There’s something about being so far away from home and not seeing any TV or listening to the radio that makes all the terrible things that are happening all over the world…Nice, Baton Rouge, Dallas…seem like it’s happening in a parallel universe. It all doesn’t seem real. Nor does the political craziness or the terrible things good friends are dealing with while we wander around Ireland without any worries at all. It’s probably for the best…how could anyone enjoy anything these days if they really paid attention? But I do get flashes of guilt when I think about it too much.
I need to tell you that the weather has been astounding. Honestly, everyone is talking about it. Evidently, there’s a heat wave going on here (80º) and the native Irishers are out in full force enjoying the sun and heat. The beaches are packed and there are tons of people in the water (50º) surfing, paddle boarding and splashing (with no wetsuits!). We have just been incredibly lucky. And we’re supposed to get one more day of relative sun (but not so warm) before the cold and rain arrive with a vengeance on Thursday (Cliffs of Moher day).
So the trip may end with messy weather but honestly, it has been more than we could have ever hoped for. I brought long sleeves, long pants, closed toed shoes (no sandals), rain gear, winter jacket (yep, winter jacket) …all based on the ten day forecast when we left Florida. And I’ve been scrambling to recycle my two short sleeve shirts…and loving every minute of it.
Yesterday we left Dublin and went to a working sheep farm for tea and scones and a lesson on sheep farming. This family works hard. Three times a week they entertain bus loads of tourists…first feeding them fresh baked scones with clotted cream and home made raspberry jam and then they send us out to learn about the sheep. So here’s what I learned.
1. Sheep have twins or triplets more often than singles.
2. If a mom has triplets, they’ll grab the biggest one and put the lamb in with a mom about to deliver a single. When she delivers the single, they’ll smear some of the amniotic fluid on the extra lamb and fool the mom into thinking she had twins. She’ll foster the baby as long as she doesn’t’ realize it isn’t hers. If they don’t’ get the baby to her fast enough, she won’t do it and they’ll have to feed the extra one with a bottle.
3. Irish sheep are raised for food. Their wool is too coarse for wearing.
4. The dogs really can herd the sheep. We watched two border collies get a group of sheep peacefully grazing under a tree to start running toward us for photos. Pretty impressive (but not as impressive as fooling the moms into thinking they had twins when they didn’t!)
5. Sheep are marked with spray paint to indicate what stage they’re at…young female not ready for mating, pregnant, just done birthing and also if they noticed any problems with them.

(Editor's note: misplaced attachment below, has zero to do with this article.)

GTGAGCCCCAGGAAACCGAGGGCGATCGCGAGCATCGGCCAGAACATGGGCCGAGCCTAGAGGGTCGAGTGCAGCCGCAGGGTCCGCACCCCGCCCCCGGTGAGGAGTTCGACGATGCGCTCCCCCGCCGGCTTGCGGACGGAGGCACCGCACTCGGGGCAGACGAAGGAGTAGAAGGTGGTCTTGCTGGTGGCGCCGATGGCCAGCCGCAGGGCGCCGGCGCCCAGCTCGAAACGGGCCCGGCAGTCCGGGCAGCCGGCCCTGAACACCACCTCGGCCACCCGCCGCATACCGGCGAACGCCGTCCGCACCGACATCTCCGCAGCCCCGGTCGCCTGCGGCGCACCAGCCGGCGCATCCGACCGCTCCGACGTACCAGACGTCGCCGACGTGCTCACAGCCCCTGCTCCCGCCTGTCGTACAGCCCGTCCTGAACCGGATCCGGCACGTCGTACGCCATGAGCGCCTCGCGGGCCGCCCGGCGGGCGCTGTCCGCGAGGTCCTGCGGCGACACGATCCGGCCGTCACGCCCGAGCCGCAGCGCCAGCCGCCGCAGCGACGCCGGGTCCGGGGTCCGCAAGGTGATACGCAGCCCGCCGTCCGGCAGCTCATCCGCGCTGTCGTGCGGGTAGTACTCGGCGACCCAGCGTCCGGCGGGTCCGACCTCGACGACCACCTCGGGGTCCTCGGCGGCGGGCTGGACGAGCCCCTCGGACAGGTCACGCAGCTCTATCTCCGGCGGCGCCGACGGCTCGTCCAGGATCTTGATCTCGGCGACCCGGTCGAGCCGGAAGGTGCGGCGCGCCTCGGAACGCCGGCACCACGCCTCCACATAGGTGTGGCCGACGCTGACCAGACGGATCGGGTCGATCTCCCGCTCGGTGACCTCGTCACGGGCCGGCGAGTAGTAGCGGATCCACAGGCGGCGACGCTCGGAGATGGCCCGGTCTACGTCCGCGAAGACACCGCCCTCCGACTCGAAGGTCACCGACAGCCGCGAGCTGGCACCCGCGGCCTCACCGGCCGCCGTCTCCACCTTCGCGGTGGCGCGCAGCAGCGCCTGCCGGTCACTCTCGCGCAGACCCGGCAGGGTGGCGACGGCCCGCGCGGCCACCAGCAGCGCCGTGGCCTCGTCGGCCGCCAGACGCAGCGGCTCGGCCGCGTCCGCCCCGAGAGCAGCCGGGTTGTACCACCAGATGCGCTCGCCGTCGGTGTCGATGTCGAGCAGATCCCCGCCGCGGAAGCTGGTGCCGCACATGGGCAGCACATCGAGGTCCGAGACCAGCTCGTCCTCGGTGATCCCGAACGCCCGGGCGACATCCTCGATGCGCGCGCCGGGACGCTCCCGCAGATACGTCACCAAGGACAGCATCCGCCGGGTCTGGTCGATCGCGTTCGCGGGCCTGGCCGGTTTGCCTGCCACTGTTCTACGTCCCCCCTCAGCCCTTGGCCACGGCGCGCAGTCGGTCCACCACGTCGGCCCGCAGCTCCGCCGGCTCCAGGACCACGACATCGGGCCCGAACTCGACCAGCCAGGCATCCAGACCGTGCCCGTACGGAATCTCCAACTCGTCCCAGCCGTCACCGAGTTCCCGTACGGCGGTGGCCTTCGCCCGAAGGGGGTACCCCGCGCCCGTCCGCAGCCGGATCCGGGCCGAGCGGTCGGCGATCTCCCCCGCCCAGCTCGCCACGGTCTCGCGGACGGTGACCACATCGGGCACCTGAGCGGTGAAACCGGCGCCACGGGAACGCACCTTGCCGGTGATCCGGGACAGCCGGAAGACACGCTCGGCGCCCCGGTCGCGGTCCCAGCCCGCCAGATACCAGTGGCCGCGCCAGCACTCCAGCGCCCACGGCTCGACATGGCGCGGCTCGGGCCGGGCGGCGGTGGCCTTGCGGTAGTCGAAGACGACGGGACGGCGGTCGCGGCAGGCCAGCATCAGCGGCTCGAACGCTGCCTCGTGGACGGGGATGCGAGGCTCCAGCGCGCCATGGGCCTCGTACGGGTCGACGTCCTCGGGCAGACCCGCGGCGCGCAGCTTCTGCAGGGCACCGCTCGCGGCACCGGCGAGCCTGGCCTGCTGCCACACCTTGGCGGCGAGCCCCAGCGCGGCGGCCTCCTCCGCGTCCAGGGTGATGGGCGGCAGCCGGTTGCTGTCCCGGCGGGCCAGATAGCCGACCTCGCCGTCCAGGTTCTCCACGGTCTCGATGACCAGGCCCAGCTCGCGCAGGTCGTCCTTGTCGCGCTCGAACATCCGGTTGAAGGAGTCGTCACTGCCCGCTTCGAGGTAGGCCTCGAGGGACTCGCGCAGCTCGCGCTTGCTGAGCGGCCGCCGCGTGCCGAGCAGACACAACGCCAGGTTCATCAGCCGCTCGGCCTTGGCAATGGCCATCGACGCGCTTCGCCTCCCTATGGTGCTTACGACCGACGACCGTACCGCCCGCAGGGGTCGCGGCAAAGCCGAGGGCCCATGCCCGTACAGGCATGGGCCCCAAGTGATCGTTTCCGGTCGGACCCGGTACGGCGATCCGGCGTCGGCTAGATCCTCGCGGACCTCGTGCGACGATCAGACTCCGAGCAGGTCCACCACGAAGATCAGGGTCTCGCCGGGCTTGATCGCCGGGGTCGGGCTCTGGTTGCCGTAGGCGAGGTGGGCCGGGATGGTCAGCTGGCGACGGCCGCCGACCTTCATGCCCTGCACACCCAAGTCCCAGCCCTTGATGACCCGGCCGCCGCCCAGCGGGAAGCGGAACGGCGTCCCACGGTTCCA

6. The life of a sheep farmers and his family is not an easy one. No days off, no vacations, no breaks. Up early, always alert…I kept an eye on the farmer’s son who was about ten and wondered if he was planning to take over from his dad some day or had other plans already forming in his head.
Loved the sheep farm. Felt badly for the sheep who had to run around simply because we were there and was happy when the dogs let them be and they went back to the tree to munch on grass again.
We went to Blarney Castle (of course). We didn’t kiss the Blarney Stone. As I already said, we talk enough. Besides the line was ridiculously long. It was a weekend, it was a beautiful day, it was summer…EVERYONE was there. We met a family from Cork who were there for the first time…woke up that morning, figured they had never seen it and it was a good day and drove on over with their three kids.
So what else is there at Blarney?
Gardens, walking paths….gorgeous. There was poisonous plant garden with warning signs not to eat, smell or touch the plants. They had three VERY healthy marijuana plants there with a plaque on the dubious inclusion of this in the poisonous garden, that it does more good than harm. Tobacco was there, mandrake and a bunch of plants I never heard of.
There were pathways down to grottos with waterfalls and ferns, stone gardens with magical Druids and.a section on tinkers’ vans. We wandered all over, had several discussions about how to read the map (am I the only one who argues with her husband about which way to go in a maze of trails?) and got back to the bus in enough time to grab an ice cream cone on the way.
There’s Irish music right outside our hotel at the courtyard bar and after supper we hang out there for quite awhile. Sunset isn’t until 10:30 here so it just didn’t feel late. Sunrise is at 5:30. (I thought about the turtle patrollers who get out on the beach shortly before sunrise…that would be mighty early if you had to do it on Irish time)
Today we went up the coast. Sufficient to say it was breathtaking. I’m sure it looks beautiful any time but with the sun shining, it was stunning. It reminded me of Maui…maybe more beautiful than Maui except Maui can guarantee more sun than here! We went out on a boat ride around Dingle Bay. Lord it was gorgeous with the cliffs. There even was a resident dolphin named Fungie (Fun Guy) who popped up. He’s been around a long, long time…is about 40 years old. Other dolphins come and go in the summer but Fungie is a permanent resident.
We’re heading out to wander around, listen to music and get a bite to eat in a bit. Two more days of the tour and then on to the wedding. Time flies when you’re having fun.
Love to all